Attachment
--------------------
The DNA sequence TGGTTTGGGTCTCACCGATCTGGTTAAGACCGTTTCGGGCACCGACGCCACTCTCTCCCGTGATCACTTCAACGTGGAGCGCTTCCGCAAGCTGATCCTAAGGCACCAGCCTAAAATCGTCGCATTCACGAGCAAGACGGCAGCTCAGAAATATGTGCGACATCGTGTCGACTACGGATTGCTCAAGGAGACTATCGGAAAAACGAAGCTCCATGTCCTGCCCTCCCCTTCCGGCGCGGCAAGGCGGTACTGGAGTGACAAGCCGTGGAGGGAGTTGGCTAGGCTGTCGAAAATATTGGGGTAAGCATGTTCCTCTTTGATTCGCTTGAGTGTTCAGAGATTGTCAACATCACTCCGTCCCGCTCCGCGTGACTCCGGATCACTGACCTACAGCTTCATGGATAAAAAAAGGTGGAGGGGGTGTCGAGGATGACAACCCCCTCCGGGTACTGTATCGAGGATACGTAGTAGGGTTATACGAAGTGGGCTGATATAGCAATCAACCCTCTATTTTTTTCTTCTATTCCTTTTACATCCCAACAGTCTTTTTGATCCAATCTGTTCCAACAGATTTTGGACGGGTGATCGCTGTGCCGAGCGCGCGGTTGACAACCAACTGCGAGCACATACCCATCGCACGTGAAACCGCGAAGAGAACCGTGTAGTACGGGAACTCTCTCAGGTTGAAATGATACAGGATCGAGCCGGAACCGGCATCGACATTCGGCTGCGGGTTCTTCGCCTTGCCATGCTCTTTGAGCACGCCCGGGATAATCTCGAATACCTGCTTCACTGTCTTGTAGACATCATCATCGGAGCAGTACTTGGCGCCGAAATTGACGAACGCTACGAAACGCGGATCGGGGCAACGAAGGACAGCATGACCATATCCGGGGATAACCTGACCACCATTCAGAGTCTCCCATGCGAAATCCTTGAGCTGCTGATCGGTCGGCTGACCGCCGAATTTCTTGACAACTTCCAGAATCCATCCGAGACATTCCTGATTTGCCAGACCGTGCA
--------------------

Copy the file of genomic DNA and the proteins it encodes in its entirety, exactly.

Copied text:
The DNA sequence TGGTTTGGGTCTCACCGATCTGGTTAAGACCGTTTCGGGCACCGACGCCACTCTCTCCCGTGATCACTTCAACGTGGAGCGCTTCCGCAAGCTGATCCTAAGGCACCAGCCTAAAATCGTCGCATTCACGAGCAAGACGGCAGCTCAGAAATATGTGCGACATCGTGTCGACTACGGATTGCTCAAGGAGACTATCGGAAAAACGAAGCTCCATGTCCTGCCCTCCCCTTCCGGCGCGGCAAGGCGGTACTGGAGTGACAAGCCGTGGAGGGAGTTGGCTAGGCTGTCGAAAATATTGGGGTAAGCATGTTCCTCTTTGATTCGCTTGAGTGTTCAGAGATTGTCAACATCACTCCGTCCCGCTCCGCGTGACTCCGGATCACTGACCTACAGCTTCATGGATAAAAAAAGGTGGAGGGGGTGTCGAGGATGACAACCCCCTCCGGGTACTGTATCGAGGATACGTAGTAGGGTTATACGAAGTGGGCTGATATAGCAATCAACCCTCTATTTTTTTCTTCTATTCCTTTTACATCCCAACAGTCTTTTTGATCCAATCTGTTCCAACAGATTTTGGACGGGTGATCGCTGTGCCGAGCGCGCGGTTGACAACCAACTGCGAGCACATACCCATCGCACGTGAAACCGCGAAGAGAACCGTGTAGTACGGGAACTCTCTCAGGTTGAAATGATACAGGATCGAGCCGGAACCGGCATCGACATTCGGCTGCGGGTTCTTCGCCTTGCCATGCTCTTTGAGCACGCCCGGGATAATCTCGAATACCTGCTTCACTGTCTTGTAGACATCATCATCGGAGCAGTACTTGGCGCCGAAATTGACGAACGCTACGAAACGCGGATCGGGGCAACGAAGGACAGCATGACCATATCCGGGGATAACCTGACCACCATTCAGAGTCTCCCATGCGAAATCCTTGAGCTGCTGATCGGTCGGCTGACCGCCGAATTTCTTGACAACTTCCAGAATCCATCCGAGACATTCCTGATTTGCCAGACCGTGCA